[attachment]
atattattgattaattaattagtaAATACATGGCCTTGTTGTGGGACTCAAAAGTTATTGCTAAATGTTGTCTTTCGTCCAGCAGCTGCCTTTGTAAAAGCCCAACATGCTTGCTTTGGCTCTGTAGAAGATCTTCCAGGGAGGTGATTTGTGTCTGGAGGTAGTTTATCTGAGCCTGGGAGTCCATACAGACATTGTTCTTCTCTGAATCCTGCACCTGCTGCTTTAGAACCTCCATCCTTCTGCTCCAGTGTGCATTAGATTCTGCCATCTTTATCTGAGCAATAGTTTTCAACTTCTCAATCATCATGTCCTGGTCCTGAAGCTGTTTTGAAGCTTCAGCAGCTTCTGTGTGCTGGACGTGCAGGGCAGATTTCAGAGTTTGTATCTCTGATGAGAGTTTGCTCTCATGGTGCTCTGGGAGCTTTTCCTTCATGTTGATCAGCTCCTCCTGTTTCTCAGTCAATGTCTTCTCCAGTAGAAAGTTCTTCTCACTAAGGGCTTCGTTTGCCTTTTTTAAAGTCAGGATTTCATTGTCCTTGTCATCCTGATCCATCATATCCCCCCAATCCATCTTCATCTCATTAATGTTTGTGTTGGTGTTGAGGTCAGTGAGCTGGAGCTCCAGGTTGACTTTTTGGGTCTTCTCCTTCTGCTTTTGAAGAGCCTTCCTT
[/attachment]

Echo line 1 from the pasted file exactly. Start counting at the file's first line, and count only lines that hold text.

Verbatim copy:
atattattgattaattaattagtaAATACATGGCCTTGTTGTGGGACTCAAAAGTTATTGCTAAATGTTGTCTTTCGTCCAGCAGCTGCCTTTGTAAAAGCCCAACATGCTTGCTTTGGCTCTGTAGAAGATCTTCCAGGGAGGTGATTTGTGTCTGGAGGTAGTTTATCTGAGCCTGGGAGTCCATACAGACATTGTTCTTCTCTGAATCCTGCACCTGCTGCTTTAGAACCTCCATCCTTCTGCTCCAGTGTGCATTAGATTCTGCCATCTTTATCTGAGCAATAGTTTTCAACTTCTCAATCATCATGTCCTGGTCCTGAAGCTGTTTTGAAGCTTCAGCAGCTTCTGTGTGCTGGACGTGCAGGGCAGATTTCAGAGTTTGTATCTCTGATGAGAGTTTGCTCTCATGGTGCTCTGGGAGCTTTTCCTTCATGTTGATCAGCTCCTCCTGTTTCTCAGTCAATGTCTTCTCCAGTAGAAAGTTCTTCTCACTAAGGGCTTCGTTTGCCTTTTTTAAAGTCAGGATTTCATTGTCCTTGTCATCCTGATCCATCATATCCCCCCAATCCATCTTCATCTCATTAATGTTTGTGTTGGTGTTGAGGTCAGTGAGCTGGAGCTCCAGGTTGACTTTTTGGGTCTTCTCCTTCTGCTTTTGAAGAGCCTTCCTT